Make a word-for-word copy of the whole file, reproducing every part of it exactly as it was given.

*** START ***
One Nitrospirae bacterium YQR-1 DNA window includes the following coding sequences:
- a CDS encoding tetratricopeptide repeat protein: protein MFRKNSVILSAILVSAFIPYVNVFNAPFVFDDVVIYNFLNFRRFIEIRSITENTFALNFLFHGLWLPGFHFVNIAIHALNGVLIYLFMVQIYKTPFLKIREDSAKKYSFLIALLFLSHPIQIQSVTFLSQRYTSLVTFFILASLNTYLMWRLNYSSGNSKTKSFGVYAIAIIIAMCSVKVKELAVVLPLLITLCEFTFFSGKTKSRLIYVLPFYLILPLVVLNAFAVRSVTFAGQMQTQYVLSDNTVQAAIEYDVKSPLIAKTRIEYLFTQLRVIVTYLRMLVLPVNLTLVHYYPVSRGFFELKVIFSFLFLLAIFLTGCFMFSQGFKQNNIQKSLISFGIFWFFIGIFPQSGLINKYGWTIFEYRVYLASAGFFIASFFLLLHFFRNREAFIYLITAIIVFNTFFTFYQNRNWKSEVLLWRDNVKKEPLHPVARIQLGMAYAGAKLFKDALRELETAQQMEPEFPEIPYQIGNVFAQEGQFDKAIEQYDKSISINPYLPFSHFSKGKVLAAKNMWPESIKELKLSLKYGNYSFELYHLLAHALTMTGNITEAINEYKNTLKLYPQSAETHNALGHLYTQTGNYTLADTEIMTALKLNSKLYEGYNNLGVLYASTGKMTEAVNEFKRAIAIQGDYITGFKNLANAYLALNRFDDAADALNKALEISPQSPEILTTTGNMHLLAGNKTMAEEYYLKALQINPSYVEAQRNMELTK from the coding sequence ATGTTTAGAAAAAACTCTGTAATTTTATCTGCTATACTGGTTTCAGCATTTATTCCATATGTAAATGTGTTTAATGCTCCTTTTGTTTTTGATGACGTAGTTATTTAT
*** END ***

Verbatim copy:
One Nitrospirae bacterium YQR-1 DNA window includes the following coding sequences:
- a CDS encoding tetratricopeptide repeat protein: protein MFRKNSVILSAILVSAFIPYVNVFNAPFVFDDVVIYNFLNFRRFIEIRSITENTFALNFLFHGLWLPGFHFVNIAIHALNGVLIYLFMVQIYKTPFLKIREDSAKKYSFLIALLFLSHPIQIQSVTFLSQRYTSLVTFFILASLNTYLMWRLNYSSGNSKTKSFGVYAIAIIIAMCSVKVKELAVVLPLLITLCEFTFFSGKTKSRLIYVLPFYLILPLVVLNAFAVRSVTFAGQMQTQYVLSDNTVQAAIEYDVKSPLIAKTRIEYLFTQLRVIVTYLRMLVLPVNLTLVHYYPVSRGFFELKVIFSFLFLLAIFLTGCFMFSQGFKQNNIQKSLISFGIFWFFIGIFPQSGLINKYGWTIFEYRVYLASAGFFIASFFLLLHFFRNREAFIYLITAIIVFNTFFTFYQNRNWKSEVLLWRDNVKKEPLHPVARIQLGMAYAGAKLFKDALRELETAQQMEPEFPEIPYQIGNVFAQEGQFDKAIEQYDKSISINPYLPFSHFSKGKVLAAKNMWPESIKELKLSLKYGNYSFELYHLLAHALTMTGNITEAINEYKNTLKLYPQSAETHNALGHLYTQTGNYTLADTEIMTALKLNSKLYEGYNNLGVLYASTGKMTEAVNEFKRAIAIQGDYITGFKNLANAYLALNRFDDAADALNKALEISPQSPEILTTTGNMHLLAGNKTMAEEYYLKALQINPSYVEAQRNMELTK from the coding sequence ATGTTTAGAAAAAACTCTGTAATTTTATCTGCTATACTGGTTTCAGCATTTATTCCATATGTAAATGTGTTTAATGCTCCTTTTGTTTTTGATGACGTAGTTATTTAT